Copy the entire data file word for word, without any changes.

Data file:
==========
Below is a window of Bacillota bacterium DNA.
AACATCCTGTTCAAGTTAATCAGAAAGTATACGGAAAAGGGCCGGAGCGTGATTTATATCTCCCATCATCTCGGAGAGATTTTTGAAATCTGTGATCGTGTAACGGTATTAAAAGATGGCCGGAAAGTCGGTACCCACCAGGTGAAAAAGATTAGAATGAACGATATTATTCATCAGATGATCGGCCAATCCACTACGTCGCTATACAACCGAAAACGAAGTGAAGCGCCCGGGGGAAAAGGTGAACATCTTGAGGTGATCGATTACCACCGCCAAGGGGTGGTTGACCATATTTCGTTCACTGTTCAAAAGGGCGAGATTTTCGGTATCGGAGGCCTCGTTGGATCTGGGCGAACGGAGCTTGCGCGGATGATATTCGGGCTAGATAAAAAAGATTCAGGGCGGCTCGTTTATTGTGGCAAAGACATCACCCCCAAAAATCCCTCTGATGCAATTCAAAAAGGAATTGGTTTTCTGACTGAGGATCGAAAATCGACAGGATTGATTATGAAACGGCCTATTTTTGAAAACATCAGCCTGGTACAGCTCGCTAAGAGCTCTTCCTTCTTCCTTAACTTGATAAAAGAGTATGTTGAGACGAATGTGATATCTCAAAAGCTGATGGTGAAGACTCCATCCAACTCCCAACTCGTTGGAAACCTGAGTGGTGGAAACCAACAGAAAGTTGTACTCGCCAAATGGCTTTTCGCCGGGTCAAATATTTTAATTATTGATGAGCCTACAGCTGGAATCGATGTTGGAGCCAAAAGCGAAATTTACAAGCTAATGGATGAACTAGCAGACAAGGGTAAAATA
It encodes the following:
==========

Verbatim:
Below is a window of Bacillota bacterium DNA.
AACATCCTGTTCAAGTTAATCAGAAAGTATACGGAAAAGGGCCGGAGCGTGATTTATATCTCCCATCATCTCGGAGAGATTTTTGAAATCTGTGATCGTGTAACGGTATTAAAAGATGGCCGGAAAGTCGGTACCCACCAGGTGAAAAAGATTAGAATGAACGATATTATTCATCAGATGATCGGCCAATCCACTACGTCGCTATACAACCGAAAACGAAGTGAAGCGCCCGGGGGAAAAGGTGAACATCTTGAGGTGATCGATTACCACCGCCAAGGGGTGGTTGACCATATTTCGTTCACTGTTCAAAAGGGCGAGATTTTCGGTATCGGAGGCCTCGTTGGATCTGGGCGAACGGAGCTTGCGCGGATGATATTCGGGCTAGATAAAAAAGATTCAGGGCGGCTCGTTTATTGTGGCAAAGACATCACCCCCAAAAATCCCTCTGATGCAATTCAAAAAGGAATTGGTTTTCTGACTGAGGATCGAAAATCGACAGGATTGATTATGAAACGGCCTATTTTTGAAAACATCAGCCTGGTACAGCTCGCTAAGAGCTCTTCCTTCTTCCTTAACTTGATAAAAGAGTATGTTGAGACGAATGTGATATCTCAAAAGCTGATGGTGAAGACTCCATCCAACTCCCAACTCGTTGGAAACCTGAGTGGTGGAAACCAACAGAAAGTTGTACTCGCCAAATGGCTTTTCGCCGGGTCAAATATTTTAATTATTGATGAGCCTACAGCTGGAATCGATGTTGGAGCCAAAAGCGAAATTTACAAGCTAATGGATGAACTAGCAGACAAGGGTAAAATA
It encodes the following: